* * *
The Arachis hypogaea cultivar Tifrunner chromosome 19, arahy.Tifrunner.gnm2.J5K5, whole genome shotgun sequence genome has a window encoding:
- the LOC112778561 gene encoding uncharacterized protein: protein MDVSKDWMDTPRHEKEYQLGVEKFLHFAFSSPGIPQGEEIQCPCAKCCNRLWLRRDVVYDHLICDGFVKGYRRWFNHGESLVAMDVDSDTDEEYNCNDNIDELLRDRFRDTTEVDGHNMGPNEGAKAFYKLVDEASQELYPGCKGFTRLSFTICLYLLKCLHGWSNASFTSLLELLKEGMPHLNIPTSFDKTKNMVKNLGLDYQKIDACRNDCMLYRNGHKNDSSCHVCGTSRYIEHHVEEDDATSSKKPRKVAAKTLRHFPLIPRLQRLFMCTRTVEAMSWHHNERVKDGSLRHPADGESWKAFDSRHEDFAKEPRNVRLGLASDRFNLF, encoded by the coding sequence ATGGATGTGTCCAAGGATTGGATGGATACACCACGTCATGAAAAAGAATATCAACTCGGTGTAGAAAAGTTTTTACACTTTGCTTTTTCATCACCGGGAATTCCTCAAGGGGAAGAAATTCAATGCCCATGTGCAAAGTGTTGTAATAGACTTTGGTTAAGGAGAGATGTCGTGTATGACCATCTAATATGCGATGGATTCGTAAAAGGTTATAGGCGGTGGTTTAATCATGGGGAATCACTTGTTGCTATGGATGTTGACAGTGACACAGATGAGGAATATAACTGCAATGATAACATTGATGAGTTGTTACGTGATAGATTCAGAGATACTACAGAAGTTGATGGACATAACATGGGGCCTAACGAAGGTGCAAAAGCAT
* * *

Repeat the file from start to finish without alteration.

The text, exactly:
The Arachis hypogaea cultivar Tifrunner chromosome 19, arahy.Tifrunner.gnm2.J5K5, whole genome shotgun sequence genome has a window encoding:
- the LOC112778561 gene encoding uncharacterized protein: protein MDVSKDWMDTPRHEKEYQLGVEKFLHFAFSSPGIPQGEEIQCPCAKCCNRLWLRRDVVYDHLICDGFVKGYRRWFNHGESLVAMDVDSDTDEEYNCNDNIDELLRDRFRDTTEVDGHNMGPNEGAKAFYKLVDEASQELYPGCKGFTRLSFTICLYLLKCLHGWSNASFTSLLELLKEGMPHLNIPTSFDKTKNMVKNLGLDYQKIDACRNDCMLYRNGHKNDSSCHVCGTSRYIEHHVEEDDATSSKKPRKVAAKTLRHFPLIPRLQRLFMCTRTVEAMSWHHNERVKDGSLRHPADGESWKAFDSRHEDFAKEPRNVRLGLASDRFNLF, encoded by the coding sequence ATGGATGTGTCCAAGGATTGGATGGATACACCACGTCATGAAAAAGAATATCAACTCGGTGTAGAAAAGTTTTTACACTTTGCTTTTTCATCACCGGGAATTCCTCAAGGGGAAGAAATTCAATGCCCATGTGCAAAGTGTTGTAATAGACTTTGGTTAAGGAGAGATGTCGTGTATGACCATCTAATATGCGATGGATTCGTAAAAGGTTATAGGCGGTGGTTTAATCATGGGGAATCACTTGTTGCTATGGATGTTGACAGTGACACAGATGAGGAATATAACTGCAATGATAACATTGATGAGTTGTTACGTGATAGATTCAGAGATACTACAGAAGTTGATGGACATAACATGGGGCCTAACGAAGGTGCAAAAGCAT